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Article: Minimalist Living, Downsizing Homes, Simple Living: Where Do You Even Start?

Minimalist Living, Downsizing Homes, Simple Living: Where Do You Even Start?

Minimalist Living, Downsizing Homes, Simple Living: Where Do You Even Start?

The concepts of minimalist living and simplicity have been around for centuries. From Buddhist monks to the ancient Desert Fathers, the idea of minimalism has always run deeper than just decluttering your home. Moreover, the minimalist living movement has gained considerable traction in recent years and made its mark on modern culture. Beyond the desire for freedom from material items and financial stress, the modern minimalist movement is also driven by a concern for the planet. The goal is to create change by embracing sustainable living practices—and there isn’t only one right way to reduce your footprint, either. So, where do you start?

minimalist living

Source: Shutterstock


Downsizing Homes

Although not an entirely new concept, the tiny house movement has gained popularity since being spotlighted in television series like Tiny House Nation. With increased education on the possibilities of small space living, people are starting to realize that there are alternative ways to deal with the traditional housing market’s economic, social, and environmental issues.

Though consumers have historically gravitated towards upsizing, new generations are questioning the “bigger is better” philosophy. Minimalist living embraces the concept of meeting your needs without breaking the bank or straining the planet.

Smaller living spaces are cheaper to build/buy and have lower maintenance costs. They require fewer construction materials and are better suited for alternative, eco-friendly ones at that. Examples of these include solar heating, natural insulators, and water tanks—all of which provide better service for less money than traditional materials.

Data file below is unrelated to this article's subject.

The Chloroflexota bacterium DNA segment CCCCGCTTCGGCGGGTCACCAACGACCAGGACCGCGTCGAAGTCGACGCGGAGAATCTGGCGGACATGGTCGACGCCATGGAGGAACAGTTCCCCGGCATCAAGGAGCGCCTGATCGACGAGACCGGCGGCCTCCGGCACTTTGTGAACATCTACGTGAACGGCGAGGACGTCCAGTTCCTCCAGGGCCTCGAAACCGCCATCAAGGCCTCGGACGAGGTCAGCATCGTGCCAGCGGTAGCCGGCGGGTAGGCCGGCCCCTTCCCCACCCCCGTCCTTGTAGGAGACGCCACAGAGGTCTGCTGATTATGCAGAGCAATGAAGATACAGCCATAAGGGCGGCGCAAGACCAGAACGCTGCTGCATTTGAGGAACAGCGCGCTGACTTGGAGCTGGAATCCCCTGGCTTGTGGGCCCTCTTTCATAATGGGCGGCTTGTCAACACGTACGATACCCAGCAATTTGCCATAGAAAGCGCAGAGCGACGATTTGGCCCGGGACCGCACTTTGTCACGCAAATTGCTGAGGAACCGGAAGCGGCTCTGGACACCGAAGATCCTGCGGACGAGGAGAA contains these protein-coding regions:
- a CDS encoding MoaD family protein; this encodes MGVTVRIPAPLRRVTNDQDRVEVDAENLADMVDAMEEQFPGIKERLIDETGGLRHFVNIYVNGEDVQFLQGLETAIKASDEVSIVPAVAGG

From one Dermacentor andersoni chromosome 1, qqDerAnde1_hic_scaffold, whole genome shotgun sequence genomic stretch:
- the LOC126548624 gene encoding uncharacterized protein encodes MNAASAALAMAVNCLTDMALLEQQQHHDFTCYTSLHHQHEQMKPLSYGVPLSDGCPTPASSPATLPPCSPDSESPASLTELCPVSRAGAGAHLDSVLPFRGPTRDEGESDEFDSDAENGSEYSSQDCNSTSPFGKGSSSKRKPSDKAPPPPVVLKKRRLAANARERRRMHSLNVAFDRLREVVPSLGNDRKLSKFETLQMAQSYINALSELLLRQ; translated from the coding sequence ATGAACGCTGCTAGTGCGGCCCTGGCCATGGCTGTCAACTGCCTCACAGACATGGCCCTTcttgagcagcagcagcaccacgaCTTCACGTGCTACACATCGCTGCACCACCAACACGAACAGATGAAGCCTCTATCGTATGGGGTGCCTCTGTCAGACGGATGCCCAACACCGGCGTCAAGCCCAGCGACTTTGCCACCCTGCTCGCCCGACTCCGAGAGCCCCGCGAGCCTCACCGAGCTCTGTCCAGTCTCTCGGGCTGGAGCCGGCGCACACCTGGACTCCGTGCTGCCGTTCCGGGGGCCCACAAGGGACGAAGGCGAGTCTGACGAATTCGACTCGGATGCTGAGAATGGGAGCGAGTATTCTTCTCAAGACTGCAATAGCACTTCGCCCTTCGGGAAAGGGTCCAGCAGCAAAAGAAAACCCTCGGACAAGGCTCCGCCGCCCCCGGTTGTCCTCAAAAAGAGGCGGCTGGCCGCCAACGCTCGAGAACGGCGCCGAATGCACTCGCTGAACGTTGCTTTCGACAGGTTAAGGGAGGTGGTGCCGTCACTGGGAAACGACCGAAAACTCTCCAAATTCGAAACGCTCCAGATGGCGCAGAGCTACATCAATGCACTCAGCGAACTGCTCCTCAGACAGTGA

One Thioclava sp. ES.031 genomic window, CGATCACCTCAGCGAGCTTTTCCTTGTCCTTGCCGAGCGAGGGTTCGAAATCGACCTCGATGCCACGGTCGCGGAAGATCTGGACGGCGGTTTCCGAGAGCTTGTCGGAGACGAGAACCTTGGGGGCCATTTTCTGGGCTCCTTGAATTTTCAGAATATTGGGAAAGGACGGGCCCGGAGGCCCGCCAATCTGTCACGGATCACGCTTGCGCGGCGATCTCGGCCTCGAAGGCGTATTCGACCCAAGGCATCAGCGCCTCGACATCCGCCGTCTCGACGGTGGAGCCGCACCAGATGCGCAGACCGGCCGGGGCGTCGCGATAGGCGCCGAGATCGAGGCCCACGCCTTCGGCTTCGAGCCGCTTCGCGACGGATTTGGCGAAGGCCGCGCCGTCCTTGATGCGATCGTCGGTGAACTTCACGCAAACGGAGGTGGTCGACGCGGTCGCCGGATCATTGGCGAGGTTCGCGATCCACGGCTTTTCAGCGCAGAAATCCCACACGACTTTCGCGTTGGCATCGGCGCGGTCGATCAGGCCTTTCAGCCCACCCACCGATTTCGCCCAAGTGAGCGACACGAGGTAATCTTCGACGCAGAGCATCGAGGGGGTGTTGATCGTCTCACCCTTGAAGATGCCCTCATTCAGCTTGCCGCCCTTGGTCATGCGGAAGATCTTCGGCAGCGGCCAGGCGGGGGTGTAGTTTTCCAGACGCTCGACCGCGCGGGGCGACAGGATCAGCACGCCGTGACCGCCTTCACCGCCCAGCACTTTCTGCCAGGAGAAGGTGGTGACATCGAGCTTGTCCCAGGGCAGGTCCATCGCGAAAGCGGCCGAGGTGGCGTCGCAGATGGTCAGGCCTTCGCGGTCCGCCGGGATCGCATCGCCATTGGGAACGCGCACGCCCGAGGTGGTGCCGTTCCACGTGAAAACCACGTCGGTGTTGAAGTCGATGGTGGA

You can further lean into Nordifakt's encouraged sustainability practices by adopting the use of self-cleaning, antibacterial linen, towels, and blankets. Doing so will significantly reduce laundry time, water usage, and detergent cost.

Granted, downsizing doesn’t necessarily mean you have to move your entire family into a tiny house. It’s more about integrating a minimalist mindset into your home life in ways that resonate with you and suit your family's needs.

minimalist living with self cleaning towelsSource: Nordifakt

Minimalist Living and Being “Simple” in Life

Minimalist living is about embracing a simple and uncluttered lifestyle. This, of course, will look different for everyone. But most minimalists share the belief that what’s necessary or important stays, while everything else goes. Instead of accumulating more things, minimalism encourages us to focus on meaningful relationships, activities, and our surroundings.

In that same breath, we’d be remised if we didn’t mention who should be striving for this kind of lifestyle. North Americans and Western Europeans account for 12% of the world's population, yet are responsible for 60% of the world's private consumption spending. Conversely, the 33% of the world’s population that live in South Asia and sub-Saharan Africa only account for 3.2% of the world’s private consumption spending.

We’re all products of a system that wants us to buy more. Still, we—those of us in that 12%—have to remember that pointing fingers and demanding people clean up a mess they didn’t make isn't helpful.

That being said, being a minimalist doesn’t mean you stop making purchases altogether—you just get a lot more intentional about what you allow into your home. The “why” behind a purchase should outweigh the “what,” generally speaking. You should also consider what it took to get that product you’re eyeing to the shelf—like its supply chain, the treatment of the people (or animals) who made it, and its sustainability score. Being mindful of these factors will help foster an appreciation for what you do decide to bring into your home.